The European Commission imposed anti-dumping duties on imports of Chinese solar panels yesterday, defying German-led opposition and dire warnings from Beijing that the move could spark a trade war.
The commission decided "unanimously" to impose punitive tariffs on solar panels from the mainland, after finding they were being sold at up to 88 per cent below cost in the European market, said the EU trade commissioner, Karel De Gucht.
De Gucht said it was clear that the dumping was harming the European solar panel industry, with 25,000 jobs threatened as Chinese companies took 80 per cent of the market.
Accordingly, the commission would levy an average tariff of 11.8 per cent from June 6, rising to 47.6 per cent on August 6, in the absence of negotiations based on a commitment by Beijing to address the problem, he said.
"I want a fair solution with China," De Gucht said, adding that yesterday's decision opened the way to talks, if Beijing wanted them. "The ball is now in China's court," he said.
De Gucht insisted that the measures were not protectionist but rather within the EU's rights under international trade law to protect its interests.
China has solar panel production capacity equal to 150 per cent of world demand, he said, and that meant they were manufacturing too much.
The tariffs are provisional for six months, with EU member states having a vote in December on whether to make them permanent.
In recent weeks Germany has led growing opposition to the move, winning the support of 17 other member nations, including Britain, but not France.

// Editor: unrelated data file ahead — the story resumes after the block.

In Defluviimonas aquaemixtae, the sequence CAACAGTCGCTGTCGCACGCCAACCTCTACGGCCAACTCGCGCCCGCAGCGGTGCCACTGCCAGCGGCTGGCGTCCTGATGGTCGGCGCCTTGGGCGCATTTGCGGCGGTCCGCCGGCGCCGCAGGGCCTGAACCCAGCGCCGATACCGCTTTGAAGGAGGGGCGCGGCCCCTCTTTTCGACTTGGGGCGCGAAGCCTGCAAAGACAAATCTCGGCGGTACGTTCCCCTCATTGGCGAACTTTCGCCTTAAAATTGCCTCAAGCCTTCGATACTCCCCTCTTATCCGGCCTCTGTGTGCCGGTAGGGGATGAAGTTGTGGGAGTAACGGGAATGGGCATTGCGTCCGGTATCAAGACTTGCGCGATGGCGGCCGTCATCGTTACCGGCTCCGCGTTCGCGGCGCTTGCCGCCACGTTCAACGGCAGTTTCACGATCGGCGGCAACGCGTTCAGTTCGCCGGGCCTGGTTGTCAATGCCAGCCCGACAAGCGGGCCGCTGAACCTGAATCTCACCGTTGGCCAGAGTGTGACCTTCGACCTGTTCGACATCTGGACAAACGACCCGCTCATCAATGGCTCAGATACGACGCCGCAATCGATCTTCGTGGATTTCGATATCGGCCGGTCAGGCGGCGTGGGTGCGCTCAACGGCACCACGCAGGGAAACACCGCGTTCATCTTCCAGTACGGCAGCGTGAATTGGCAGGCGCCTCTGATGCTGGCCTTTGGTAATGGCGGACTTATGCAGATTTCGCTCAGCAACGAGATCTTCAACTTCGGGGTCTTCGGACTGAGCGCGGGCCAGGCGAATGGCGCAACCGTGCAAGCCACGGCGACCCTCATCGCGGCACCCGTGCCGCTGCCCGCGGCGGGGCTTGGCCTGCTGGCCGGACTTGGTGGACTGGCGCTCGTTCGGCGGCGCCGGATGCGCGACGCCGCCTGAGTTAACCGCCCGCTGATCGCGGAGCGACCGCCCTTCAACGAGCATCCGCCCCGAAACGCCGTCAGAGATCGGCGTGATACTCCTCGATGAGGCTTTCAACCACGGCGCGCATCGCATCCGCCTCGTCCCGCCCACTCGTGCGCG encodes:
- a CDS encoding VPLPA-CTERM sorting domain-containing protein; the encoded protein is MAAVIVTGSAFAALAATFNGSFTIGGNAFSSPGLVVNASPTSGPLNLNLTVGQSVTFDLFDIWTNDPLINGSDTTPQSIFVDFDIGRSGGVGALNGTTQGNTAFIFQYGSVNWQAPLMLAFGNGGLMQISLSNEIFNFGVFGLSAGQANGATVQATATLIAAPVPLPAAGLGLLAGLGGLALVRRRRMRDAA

Berlin says the tariffs are not needed, stressing the wider trade relationship with China, which was worth some €500 billion (HK$5 trillion) last year.
But De Gucht said it was up to the commission, the EU's executive arm, to make the final decisions, as it saw the bigger picture.
The German economy minister, Philipp Roesler, said as the announcement was being made that it was "a serious mistake", with Berlin firmly opposed.
The German Chancellor, Angela Merkel, said late last month as she hosted Premier Li Keqiang, that Germany would do all it could to resolve the problem without tariffs. The EU and China now find themselves locked in a series of trade disputes, ranging from solar panels and telecommunications for Brussels, to chemicals and steel tubes for Beijing, amid concerns they could lead to a broader trade war.
China had warned last month that introducing tariffs on solar panels could result in just that outcome, which both sides also say they want to avoid.